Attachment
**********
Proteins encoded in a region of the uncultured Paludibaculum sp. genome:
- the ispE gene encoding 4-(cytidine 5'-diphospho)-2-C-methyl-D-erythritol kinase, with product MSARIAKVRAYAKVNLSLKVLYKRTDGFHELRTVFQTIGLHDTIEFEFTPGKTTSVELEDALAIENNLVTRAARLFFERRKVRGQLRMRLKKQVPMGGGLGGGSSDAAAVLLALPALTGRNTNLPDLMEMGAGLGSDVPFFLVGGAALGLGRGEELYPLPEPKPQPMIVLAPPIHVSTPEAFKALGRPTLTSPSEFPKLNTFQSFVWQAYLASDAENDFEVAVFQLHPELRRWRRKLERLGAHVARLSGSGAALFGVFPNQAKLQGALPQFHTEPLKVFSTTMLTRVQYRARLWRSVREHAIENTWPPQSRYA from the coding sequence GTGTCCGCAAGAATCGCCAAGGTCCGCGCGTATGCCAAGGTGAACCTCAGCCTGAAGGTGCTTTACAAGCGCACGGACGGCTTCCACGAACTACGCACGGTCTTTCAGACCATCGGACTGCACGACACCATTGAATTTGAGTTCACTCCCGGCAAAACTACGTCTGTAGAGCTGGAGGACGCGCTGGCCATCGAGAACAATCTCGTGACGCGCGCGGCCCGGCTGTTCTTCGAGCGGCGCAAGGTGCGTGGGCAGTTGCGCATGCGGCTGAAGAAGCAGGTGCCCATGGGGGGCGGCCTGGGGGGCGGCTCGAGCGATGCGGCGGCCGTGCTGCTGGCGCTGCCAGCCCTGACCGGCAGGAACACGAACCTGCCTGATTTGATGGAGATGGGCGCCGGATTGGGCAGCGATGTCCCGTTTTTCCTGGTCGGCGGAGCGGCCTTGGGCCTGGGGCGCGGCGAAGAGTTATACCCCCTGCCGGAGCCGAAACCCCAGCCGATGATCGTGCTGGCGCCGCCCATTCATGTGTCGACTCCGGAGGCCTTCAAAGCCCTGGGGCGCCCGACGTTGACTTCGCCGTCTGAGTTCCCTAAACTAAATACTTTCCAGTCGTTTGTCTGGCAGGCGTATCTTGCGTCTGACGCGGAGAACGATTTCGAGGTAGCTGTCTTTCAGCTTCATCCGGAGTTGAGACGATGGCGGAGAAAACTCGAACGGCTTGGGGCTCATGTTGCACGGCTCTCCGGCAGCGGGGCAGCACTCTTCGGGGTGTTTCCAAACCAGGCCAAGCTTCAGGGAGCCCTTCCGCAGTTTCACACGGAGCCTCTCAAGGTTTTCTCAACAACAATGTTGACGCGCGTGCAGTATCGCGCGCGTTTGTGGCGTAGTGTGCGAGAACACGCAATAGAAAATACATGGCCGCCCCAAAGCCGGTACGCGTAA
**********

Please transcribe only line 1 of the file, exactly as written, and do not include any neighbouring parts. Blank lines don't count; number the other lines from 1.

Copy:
Proteins encoded in a region of the uncultured Paludibaculum sp. genome: